Don't think of it as "reserving 1MB"--you're not "reserving" anything.  You're using 1 sector for the MBR, and then positioning your first partition at the earliest multiple of 2048 sectors that you can, following the MBR.


Quote:
If the MBR reserved area is 1-MiB (2048 sectors)--is there a chance you might not capture all the *extra proprietary boot track sectors an OEM might have added* if they extend beyond the first 63 sectors?

Yes, if anybody used more than 63 sectors, but I've never seen any manufacturer use more than about 14 or 15 sectors.  You can capture 2048 if you want, but all you're going to get are more zeroes.

You could also cause potential restore problems if you capture 2048 and your first partition is CHS-aligned, because then your backup overlaps your first partition.  For that reason, and because sectors 63-2048 will never contain MBR code anyway, I make it a habit to never backup more than the first 63 sectors.


Quote:
So, is the Dell system not *aligned*?

Again, remember that it's partitions that get aligned.  Dell's Vista and Win7 systems use a 1-sector MBR, a CHS-aligned Utility partition, and MB-aligned Recovery and OS partitions.

Remember that the goal is to align NTFS clusters because Windows writes whole clusters at a time.  The fact Dell CHS-aligns their Utility partition is inconsequential because it's not NTFS and because it's not even accessible to Windows anyway.




 
 
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Re: Ghost 2003 and 4 kB sector size
Reply #24 - Feb 1st, 2012 at 3:46am
 
Dan,

Quote:
The BCD is a file in the Win7 partition, so Ghost 2003 will backup/restore it just like any other file.

Yes, like I confessed to Brian, Im still thinking too much XP ... Embarrassed ... !

Quote:
However, Ghost 2003 knows nothing about what a BCD file is for, so while it can back it up and restore it, it will not know to make any adjustments to it if necessary.

That's one of the points behind the "BCD generalization" steps Brian has outlined.

I certainly will try that route with this build.

Regarding Reply #20, NightOwl has already asked the questions which you already have answered.
 

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Dan Goodell
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Re: Ghost 2003 and 4 kB sector size
Reply #25 - Feb 1st, 2012 at 3:57am
 
Christer wrote on Feb 1st, 2012 at 3:37am:
I know that BCDEdit is native to Windows 7 but Dan informed that his tool could do the job too.

I don't think I did.  Are you referring to Reply #12?
    "Or if you want to restore the same DiskID as on the original source disk, there are a number of ways to do that.  (Did I mention my MBRsaver tool can do that?"

MBRsaver can individually restore any of the three parts of the Master Boot Sector--the boot code, the DiskID, or the partition table.  Most MBR utilities can only do all three together.  MBRsaver doesn't get involved in any other sector of the hard drive.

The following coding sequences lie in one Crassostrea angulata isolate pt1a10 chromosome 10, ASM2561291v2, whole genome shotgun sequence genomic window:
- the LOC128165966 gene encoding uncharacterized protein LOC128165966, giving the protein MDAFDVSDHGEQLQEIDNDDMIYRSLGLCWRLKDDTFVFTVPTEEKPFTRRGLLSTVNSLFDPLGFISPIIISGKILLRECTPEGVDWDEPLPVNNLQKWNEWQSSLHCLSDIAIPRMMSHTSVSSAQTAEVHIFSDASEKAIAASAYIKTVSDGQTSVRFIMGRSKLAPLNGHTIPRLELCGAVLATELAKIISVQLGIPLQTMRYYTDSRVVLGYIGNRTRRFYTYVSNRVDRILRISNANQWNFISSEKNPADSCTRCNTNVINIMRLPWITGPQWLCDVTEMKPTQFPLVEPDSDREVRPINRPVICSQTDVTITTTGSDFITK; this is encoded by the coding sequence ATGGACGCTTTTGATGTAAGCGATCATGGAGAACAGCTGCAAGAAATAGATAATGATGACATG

The BCD isn't part of the MBR, it's a file on the active partition.



 
 
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Re: Ghost 2003 and 4 kB sector size
Reply #26 - Feb 1st, 2012 at 4:25am
 
Dan,

When using MBRsaver is there a simple method of knowing which HD you are dealing with? I use MBRSaver from a USB flash drive and I use

dsrfix /80
dsrfix /81
etc

to identify my BIOS HD0 in a 3 HD computer. The relevant  HD is /81. Without using this switch I would save the MBR of the flash drive which is /80.
 
 
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Re: Ghost 2003 and 4 kB sector size
Reply #27 - Feb 1st, 2012 at 5:49am
 
Dan,

Quote:
I don't think I did.  Are you referring to Reply #12?

Yes, I was too quick about re-reading your reply. The issue with the DiskID is a different matter. The DiskID can be edited using your tool "MBRsaver". Using Brian's "generalized BCD" (edited using BCDEdit) avoids the problem (as well as the use of the "-fdsp switch").

I'm dual booting (Win XP pro - Win 7 pro) and I now realize that's possibly why it takes three experienced forum members a thread of several pages to get it through to me ... Grin ... !
 

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Re: Ghost 2003 and 4 kB sector size
Reply #28 - Feb 1st, 2012 at 6:20pm
 
Brian wrote on Feb 1st, 2012 at 4:25am:
When using MBRsaver is there a simple method of knowing which HD you are dealing with?

Unfortunately, no.  That's something I never got around to putting in MBRsaver.

I originally created MBRsaver over a decade ago.  That was during the days when I was exploring how Win2K remembered drive letters, and it was handy to have a quick-and-dirty way to restore just a HDD's DiskID by itself.  I always knew which device ID I was working with while I was up to my elbows in some project, but it's admittedly user-unfriendly for everyday use or coming in blind on some random system.  There's a few improvements like that which could be added, but it's just never been high enough on my priority list to get around to it.


Quote:
I use

dsrfix /80
dsrfix /81
etc

to identify my BIOS HD0 in a 3 HD computer.

Yeah, I do the same thing.  If I'm working on a multi-HDD system and not sure which BIOS ID I want, I trial-and-error it with Dsrfix to see whether it's /80 or /81, etc., then use the same switch with MBRsaver.